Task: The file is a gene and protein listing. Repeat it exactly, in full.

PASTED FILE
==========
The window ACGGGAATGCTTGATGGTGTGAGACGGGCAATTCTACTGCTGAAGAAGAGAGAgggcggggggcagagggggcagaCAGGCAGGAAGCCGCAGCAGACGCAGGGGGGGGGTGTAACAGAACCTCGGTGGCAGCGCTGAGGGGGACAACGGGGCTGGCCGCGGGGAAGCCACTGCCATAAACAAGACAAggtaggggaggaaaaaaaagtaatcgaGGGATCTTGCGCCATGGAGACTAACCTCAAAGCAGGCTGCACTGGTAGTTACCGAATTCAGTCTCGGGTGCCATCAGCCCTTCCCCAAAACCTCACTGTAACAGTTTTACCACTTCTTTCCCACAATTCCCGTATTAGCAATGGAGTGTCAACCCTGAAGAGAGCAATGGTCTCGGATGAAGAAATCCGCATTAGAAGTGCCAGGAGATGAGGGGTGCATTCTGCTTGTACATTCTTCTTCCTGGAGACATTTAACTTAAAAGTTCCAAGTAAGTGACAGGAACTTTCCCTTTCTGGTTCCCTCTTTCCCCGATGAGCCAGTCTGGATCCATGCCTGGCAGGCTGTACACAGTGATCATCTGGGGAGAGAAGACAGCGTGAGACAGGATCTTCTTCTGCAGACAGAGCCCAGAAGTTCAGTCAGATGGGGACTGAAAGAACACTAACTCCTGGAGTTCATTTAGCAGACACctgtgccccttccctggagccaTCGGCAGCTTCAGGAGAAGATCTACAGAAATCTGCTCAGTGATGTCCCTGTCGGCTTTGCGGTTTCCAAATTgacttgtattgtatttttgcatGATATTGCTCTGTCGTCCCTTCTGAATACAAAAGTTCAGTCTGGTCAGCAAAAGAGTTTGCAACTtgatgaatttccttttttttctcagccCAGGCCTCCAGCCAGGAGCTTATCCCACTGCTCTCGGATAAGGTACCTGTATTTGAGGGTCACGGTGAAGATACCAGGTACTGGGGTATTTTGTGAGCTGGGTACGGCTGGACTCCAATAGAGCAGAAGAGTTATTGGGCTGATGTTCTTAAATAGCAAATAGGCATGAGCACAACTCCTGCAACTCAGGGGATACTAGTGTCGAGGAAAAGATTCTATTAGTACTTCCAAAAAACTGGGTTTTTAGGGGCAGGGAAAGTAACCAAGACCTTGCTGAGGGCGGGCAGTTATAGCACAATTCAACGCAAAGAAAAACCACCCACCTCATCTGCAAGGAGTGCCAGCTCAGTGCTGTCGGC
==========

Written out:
The window ACGGGAATGCTTGATGGTGTGAGACGGGCAATTCTACTGCTGAAGAAGAGAGAgggcggggggcagagggggcagaCAGGCAGGAAGCCGCAGCAGACGCAGGGGGGGGGTGTAACAGAACCTCGGTGGCAGCGCTGAGGGGGACAACGGGGCTGGCCGCGGGGAAGCCACTGCCATAAACAAGACAAggtaggggaggaaaaaaaagtaatcgaGGGATCTTGCGCCATGGAGACTAACCTCAAAGCAGGCTGCACTGGTAGTTACCGAATTCAGTCTCGGGTGCCATCAGCCCTTCCCCAAAACCTCACTGTAACAGTTTTACCACTTCTTTCCCACAATTCCCGTATTAGCAATGGAGTGTCAACCCTGAAGAGAGCAATGGTCTCGGATGAAGAAATCCGCATTAGAAGTGCCAGGAGATGAGGGGTGCATTCTGCTTGTACATTCTTCTTCCTGGAGACATTTAACTTAAAAGTTCCAAGTAAGTGACAGGAACTTTCCCTTTCTGGTTCCCTCTTTCCCCGATGAGCCAGTCTGGATCCATGCCTGGCAGGCTGTACACAGTGATCATCTGGGGAGAGAAGACAGCGTGAGACAGGATCTTCTTCTGCAGACAGAGCCCAGAAGTTCAGTCAGATGGGGACTGAAAGAACACTAACTCCTGGAGTTCATTTAGCAGACACctgtgccccttccctggagccaTCGGCAGCTTCAGGAGAAGATCTACAGAAATCTGCTCAGTGATGTCCCTGTCGGCTTTGCGGTTTCCAAATTgacttgtattgtatttttgcatGATATTGCTCTGTCGTCCCTTCTGAATACAAAAGTTCAGTCTGGTCAGCAAAAGAGTTTGCAACTtgatgaatttccttttttttctcagccCAGGCCTCCAGCCAGGAGCTTATCCCACTGCTCTCGGATAAGGTACCTGTATTTGAGGGTCACGGTGAAGATACCAGGTACTGGGGTATTTTGTGAGCTGGGTACGGCTGGACTCCAATAGAGCAGAAGAGTTATTGGGCTGATGTTCTTAAATAGCAAATAGGCATGAGCACAACTCCTGCAACTCAGGGGATACTAGTGTCGAGGAAAAGATTCTATTAGTACTTCCAAAAAACTGGGTTTTTAGGGGCAGGGAAAGTAACCAAGACCTTGCTGAGGGCGGGCAGTTATAGCACAATTCAACGCAAAGAAAAACCACCCACCTCATCTGCAAGGAGTGCCAGCTCAGTGCTGTCGGC